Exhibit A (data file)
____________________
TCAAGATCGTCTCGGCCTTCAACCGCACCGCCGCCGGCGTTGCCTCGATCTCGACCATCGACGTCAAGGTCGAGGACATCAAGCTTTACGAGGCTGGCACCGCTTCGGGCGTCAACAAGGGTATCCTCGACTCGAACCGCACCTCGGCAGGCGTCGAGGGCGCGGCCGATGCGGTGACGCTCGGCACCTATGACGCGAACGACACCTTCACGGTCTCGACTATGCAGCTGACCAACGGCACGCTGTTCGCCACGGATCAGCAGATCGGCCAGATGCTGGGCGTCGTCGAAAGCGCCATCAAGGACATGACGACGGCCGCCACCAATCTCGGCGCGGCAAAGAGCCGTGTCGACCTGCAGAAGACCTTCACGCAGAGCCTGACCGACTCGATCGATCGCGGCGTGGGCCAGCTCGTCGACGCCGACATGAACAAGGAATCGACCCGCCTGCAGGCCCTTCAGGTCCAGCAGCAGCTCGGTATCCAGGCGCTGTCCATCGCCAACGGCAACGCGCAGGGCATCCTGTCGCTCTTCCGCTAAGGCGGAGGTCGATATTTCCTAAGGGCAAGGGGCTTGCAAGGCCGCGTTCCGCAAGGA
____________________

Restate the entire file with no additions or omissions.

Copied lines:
TCAAGATCGTCTCGGCCTTCAACCGCACCGCCGCCGGCGTTGCCTCGATCTCGACCATCGACGTCAAGGTCGAGGACATCAAGCTTTACGAGGCTGGCACCGCTTCGGGCGTCAACAAGGGTATCCTCGACTCGAACCGCACCTCGGCAGGCGTCGAGGGCGCGGCCGATGCGGTGACGCTCGGCACCTATGACGCGAACGACACCTTCACGGTCTCGACTATGCAGCTGACCAACGGCACGCTGTTCGCCACGGATCAGCAGATCGGCCAGATGCTGGGCGTCGTCGAAAGCGCCATCAAGGACATGACGACGGCCGCCACCAATCTCGGCGCGGCAAAGAGCCGTGTCGACCTGCAGAAGACCTTCACGCAGAGCCTGACCGACTCGATCGATCGCGGCGTGGGCCAGCTCGTCGACGCCGACATGAACAAGGAATCGACCCGCCTGCAGGCCCTTCAGGTCCAGCAGCAGCTCGGTATCCAGGCGCTGTCCATCGCCAACGGCAACGCGCAGGGCATCCTGTCGCTCTTCCGCTAAGGCGGAGGTCGATATTTCCTAAGGGCAAGGGGCTTGCAAGGCCGCGTTCCGCAAGGA